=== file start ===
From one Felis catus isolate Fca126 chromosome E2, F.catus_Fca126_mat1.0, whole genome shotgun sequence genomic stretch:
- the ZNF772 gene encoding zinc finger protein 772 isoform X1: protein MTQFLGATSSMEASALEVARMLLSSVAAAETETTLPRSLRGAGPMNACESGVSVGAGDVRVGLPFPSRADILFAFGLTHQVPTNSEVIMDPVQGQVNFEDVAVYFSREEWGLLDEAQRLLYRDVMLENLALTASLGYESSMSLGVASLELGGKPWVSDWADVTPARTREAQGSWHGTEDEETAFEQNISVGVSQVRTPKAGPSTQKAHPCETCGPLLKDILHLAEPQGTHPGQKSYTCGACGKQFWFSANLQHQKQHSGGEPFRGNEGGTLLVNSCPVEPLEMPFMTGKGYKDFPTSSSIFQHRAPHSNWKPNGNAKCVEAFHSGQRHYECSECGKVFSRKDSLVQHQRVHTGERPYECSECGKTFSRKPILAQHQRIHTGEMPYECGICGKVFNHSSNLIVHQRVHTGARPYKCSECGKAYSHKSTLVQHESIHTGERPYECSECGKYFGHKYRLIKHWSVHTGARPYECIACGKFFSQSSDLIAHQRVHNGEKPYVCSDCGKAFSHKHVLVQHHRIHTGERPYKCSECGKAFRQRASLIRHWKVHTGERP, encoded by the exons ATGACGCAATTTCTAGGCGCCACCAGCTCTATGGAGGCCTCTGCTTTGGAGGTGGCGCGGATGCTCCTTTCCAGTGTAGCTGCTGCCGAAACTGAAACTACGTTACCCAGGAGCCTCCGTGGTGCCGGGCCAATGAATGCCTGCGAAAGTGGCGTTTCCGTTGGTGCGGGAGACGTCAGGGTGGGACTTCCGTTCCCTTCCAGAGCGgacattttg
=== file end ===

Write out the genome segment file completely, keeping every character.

From one Felis catus isolate Fca126 chromosome E2, F.catus_Fca126_mat1.0, whole genome shotgun sequence genomic stretch:
- the ZNF772 gene encoding zinc finger protein 772 isoform X1: protein MTQFLGATSSMEASALEVARMLLSSVAAAETETTLPRSLRGAGPMNACESGVSVGAGDVRVGLPFPSRADILFAFGLTHQVPTNSEVIMDPVQGQVNFEDVAVYFSREEWGLLDEAQRLLYRDVMLENLALTASLGYESSMSLGVASLELGGKPWVSDWADVTPARTREAQGSWHGTEDEETAFEQNISVGVSQVRTPKAGPSTQKAHPCETCGPLLKDILHLAEPQGTHPGQKSYTCGACGKQFWFSANLQHQKQHSGGEPFRGNEGGTLLVNSCPVEPLEMPFMTGKGYKDFPTSSSIFQHRAPHSNWKPNGNAKCVEAFHSGQRHYECSECGKVFSRKDSLVQHQRVHTGERPYECSECGKTFSRKPILAQHQRIHTGEMPYECGICGKVFNHSSNLIVHQRVHTGARPYKCSECGKAYSHKSTLVQHESIHTGERPYECSECGKYFGHKYRLIKHWSVHTGARPYECIACGKFFSQSSDLIAHQRVHNGEKPYVCSDCGKAFSHKHVLVQHHRIHTGERPYKCSECGKAFRQRASLIRHWKVHTGERP, encoded by the exons ATGACGCAATTTCTAGGCGCCACCAGCTCTATGGAGGCCTCTGCTTTGGAGGTGGCGCGGATGCTCCTTTCCAGTGTAGCTGCTGCCGAAACTGAAACTACGTTACCCAGGAGCCTCCGTGGTGCCGGGCCAATGAATGCCTGCGAAAGTGGCGTTTCCGTTGGTGCGGGAGACGTCAGGGTGGGACTTCCGTTCCCTTCCAGAGCGgacattttg